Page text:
70cm | 0.6A | 5.7V | 9.5Ω |

80cm | 0.6A | 6.5V | 10.8Ω |

90cm | 0.6A | 7.6V | 12.6Ω |

100cm | 0.6A | 8.5V | 14.2Ω |

We then decided to see what the results would be with a thinner wire. So we used 38 SWG Nichrome

Length (cm) | Current (A) | PD (V) | Resistance (Ω) |

10cm | 0.6A | 5.0V | 8.3Ω |

20cm | 0.6A | 7.0V | 11.6Ω |

30cm | 0.6A | 12V | 20Ω |

40cm | 0.6A | 15V | 25Ω |

50cm | 0.6A | Off scale | - |

60cm | 0.6A | - | - |

70cm | 0.6A | - | - |

80cm | 0.6A | - | - |

90cm | 0.6A | - | - |

100cm | 0.6A | - | - |

We then decided to change the wire. 38SWG Constantin Wire

Length (cm) | Current (A) | PD (V) | Resistance(Ω) |

10cm | 0.6A | 1V | 1.6Ω |

20cm | 0.6A | 1.8V | 3Ω |

30cm | 0.6A | 2.9V | 4.8Ω |

40cm | 0.6A | 3.5V | 5.8Ω |

50cm | 0.6A | 5.6V | 9.3Ω |

60cm | 0.6A | 5.8V | 9.6Ω |

70cm | 0.6A | 6.5V | 10.8Ω |

80cm | 0.6A | - | - |

90cm | 0.6A | - | - |

100cm | 0.6A | - | - |

Conclusion

As the length of wire increased the resistance also increased. My prediction was correct.[See prediction] With a 10cm piece of 30SWG Nichrome wire the resistance was on average 1.65Ω and a piece of 100cm 30SWG Nichrome had an average of 13.75Ω. The resistance went up.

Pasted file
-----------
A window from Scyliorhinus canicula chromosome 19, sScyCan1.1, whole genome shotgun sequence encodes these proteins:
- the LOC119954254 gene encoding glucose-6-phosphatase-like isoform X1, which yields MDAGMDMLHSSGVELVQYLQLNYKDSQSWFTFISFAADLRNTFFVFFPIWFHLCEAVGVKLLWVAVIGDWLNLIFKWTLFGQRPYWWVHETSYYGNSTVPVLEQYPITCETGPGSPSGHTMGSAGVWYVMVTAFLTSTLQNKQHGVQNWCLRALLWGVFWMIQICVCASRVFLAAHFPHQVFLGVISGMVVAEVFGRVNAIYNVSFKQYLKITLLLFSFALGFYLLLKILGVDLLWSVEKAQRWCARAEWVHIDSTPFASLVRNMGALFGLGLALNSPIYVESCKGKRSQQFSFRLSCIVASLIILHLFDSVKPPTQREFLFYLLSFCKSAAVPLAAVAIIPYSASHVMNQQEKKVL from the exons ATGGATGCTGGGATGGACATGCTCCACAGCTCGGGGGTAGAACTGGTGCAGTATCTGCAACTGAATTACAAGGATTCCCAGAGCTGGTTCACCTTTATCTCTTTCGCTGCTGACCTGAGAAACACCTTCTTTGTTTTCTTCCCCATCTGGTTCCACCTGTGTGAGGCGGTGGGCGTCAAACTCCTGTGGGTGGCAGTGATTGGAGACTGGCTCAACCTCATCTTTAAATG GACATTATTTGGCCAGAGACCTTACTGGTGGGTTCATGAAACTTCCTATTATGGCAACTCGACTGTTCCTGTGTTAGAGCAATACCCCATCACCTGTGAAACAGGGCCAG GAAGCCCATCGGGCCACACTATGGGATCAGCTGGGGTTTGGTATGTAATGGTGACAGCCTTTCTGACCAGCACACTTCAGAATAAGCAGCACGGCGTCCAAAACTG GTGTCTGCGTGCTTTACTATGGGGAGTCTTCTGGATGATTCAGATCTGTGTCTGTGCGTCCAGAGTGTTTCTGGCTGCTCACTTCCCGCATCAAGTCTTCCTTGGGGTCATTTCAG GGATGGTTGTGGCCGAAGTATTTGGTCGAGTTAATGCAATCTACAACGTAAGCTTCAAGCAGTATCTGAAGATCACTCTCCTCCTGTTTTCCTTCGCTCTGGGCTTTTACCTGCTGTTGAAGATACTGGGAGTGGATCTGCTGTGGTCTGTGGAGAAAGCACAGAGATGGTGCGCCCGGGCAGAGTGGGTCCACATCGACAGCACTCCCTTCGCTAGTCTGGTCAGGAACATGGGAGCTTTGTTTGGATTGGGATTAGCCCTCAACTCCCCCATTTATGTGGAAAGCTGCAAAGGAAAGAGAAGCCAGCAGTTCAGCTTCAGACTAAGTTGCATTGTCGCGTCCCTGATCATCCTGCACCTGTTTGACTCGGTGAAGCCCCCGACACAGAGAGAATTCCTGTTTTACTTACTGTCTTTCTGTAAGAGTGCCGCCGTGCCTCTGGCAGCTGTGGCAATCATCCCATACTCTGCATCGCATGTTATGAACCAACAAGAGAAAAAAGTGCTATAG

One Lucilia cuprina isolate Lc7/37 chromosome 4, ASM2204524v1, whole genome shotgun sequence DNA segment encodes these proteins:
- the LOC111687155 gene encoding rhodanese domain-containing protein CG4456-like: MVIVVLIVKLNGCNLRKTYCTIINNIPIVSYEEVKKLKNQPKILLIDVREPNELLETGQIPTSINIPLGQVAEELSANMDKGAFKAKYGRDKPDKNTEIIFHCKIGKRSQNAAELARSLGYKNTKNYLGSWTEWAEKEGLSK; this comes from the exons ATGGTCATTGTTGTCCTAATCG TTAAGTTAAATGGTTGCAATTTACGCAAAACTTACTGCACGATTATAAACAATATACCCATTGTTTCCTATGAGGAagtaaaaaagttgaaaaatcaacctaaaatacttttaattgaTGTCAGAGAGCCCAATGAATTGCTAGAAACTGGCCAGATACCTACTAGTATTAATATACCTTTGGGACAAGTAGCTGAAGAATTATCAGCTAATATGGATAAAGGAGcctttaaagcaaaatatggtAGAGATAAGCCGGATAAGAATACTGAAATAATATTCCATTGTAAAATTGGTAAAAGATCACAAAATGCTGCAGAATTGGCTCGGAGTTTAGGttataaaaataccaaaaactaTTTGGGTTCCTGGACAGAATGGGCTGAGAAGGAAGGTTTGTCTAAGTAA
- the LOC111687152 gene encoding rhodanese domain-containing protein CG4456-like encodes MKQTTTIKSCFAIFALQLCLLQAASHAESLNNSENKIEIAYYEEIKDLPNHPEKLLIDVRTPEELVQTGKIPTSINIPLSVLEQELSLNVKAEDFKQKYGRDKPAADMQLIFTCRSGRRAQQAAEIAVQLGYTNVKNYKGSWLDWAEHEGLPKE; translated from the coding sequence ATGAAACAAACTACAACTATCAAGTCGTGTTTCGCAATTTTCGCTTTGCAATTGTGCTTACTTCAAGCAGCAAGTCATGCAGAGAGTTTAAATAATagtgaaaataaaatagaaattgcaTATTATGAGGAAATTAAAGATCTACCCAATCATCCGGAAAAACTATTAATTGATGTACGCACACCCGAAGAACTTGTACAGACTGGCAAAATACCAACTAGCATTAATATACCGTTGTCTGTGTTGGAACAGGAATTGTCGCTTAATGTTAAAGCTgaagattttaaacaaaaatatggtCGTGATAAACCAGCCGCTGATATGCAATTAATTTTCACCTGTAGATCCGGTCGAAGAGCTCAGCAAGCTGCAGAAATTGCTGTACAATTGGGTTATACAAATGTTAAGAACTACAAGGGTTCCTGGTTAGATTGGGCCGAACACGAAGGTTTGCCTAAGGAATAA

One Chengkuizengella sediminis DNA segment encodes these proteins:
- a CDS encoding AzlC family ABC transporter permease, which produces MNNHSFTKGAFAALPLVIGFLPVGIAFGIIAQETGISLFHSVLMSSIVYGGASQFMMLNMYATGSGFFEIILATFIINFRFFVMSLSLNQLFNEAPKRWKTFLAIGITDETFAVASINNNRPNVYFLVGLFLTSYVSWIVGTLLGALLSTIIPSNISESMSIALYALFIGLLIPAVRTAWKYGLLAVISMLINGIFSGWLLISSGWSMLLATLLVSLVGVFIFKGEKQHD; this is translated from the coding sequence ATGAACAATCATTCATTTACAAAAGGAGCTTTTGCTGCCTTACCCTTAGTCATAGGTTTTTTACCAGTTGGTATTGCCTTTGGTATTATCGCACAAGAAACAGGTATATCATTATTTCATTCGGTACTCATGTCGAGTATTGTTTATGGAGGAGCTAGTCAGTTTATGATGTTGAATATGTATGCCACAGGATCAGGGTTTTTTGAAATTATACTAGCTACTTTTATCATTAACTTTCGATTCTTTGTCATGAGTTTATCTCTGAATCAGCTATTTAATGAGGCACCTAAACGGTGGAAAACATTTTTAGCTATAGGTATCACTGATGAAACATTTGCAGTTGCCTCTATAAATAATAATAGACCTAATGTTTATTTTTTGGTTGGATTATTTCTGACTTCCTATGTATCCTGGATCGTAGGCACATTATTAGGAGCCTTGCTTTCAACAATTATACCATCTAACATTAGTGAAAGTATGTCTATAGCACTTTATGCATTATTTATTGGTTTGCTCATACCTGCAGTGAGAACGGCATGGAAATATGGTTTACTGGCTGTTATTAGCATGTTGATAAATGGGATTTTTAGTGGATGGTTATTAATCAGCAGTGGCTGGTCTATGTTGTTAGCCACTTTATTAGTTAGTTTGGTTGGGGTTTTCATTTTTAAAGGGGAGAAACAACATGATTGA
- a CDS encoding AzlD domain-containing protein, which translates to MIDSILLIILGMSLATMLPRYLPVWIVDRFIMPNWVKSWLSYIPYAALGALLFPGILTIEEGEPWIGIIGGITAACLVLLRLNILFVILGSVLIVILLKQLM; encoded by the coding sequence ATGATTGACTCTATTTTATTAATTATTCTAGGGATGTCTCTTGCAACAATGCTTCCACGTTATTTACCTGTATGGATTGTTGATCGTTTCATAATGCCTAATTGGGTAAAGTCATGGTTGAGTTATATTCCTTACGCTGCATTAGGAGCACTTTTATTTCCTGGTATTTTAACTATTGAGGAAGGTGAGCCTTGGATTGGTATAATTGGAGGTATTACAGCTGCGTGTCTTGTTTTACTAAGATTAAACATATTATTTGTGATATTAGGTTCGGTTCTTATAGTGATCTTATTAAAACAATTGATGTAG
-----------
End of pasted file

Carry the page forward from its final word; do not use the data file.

This is because the outer most electrons from each atom can escape from the atom and whiz around between the atoms. When there is a long wire there are also lots of atoms. Because there are so many atoms and electrons it makes it hard for the electrons to whiz around without colliding with the atoms and transferring energy to them. The resistance is from the electrons having to force past atoms, much like walking down a busy corridor without colliding with people as you walk along. When you have a shorter wire, there are less atoms and electrons, making it easier to flow free.

Evaluation

I believe that my results were accurate. This is because the results were repeated again to check the accuracy. Between the two results they both gave around the same results.

In the results there was only one anomaly. This was using 30cm length Nichrome wire 30SWG. I believe that the anomaly could have occurred for a number of reasons; there may have been a loose connection. The Ammeter or Voltmeter may have been misread or the length of wire may have been read wrong. Temperature could have also affected the result. When the wire gets hot resistance increases. Particles vibrate so it’s harder for electrons to pass through.

I think that I could have repeated my results again to make the results even more accurate. Although after repeating it twice there was only one anomaly.

To improve my method to get more accurate results I could have made sure the wire was exactly cut to the right amount. The voltmeter and ammeter could have been digital instead of analogue. The temperature could also have been kept the same throughout using controlled temperature, the power-packs could also have been digital. I could have also used the Wheatstone bridge method.

Another aspect of the investigation that could be investigated is if the width of the wire affects resistance. I managed to investigate this and found out that it did affect the resistance. The thinner wire had the most resistance with the readings going off the scale at 50cm using 0.6amps.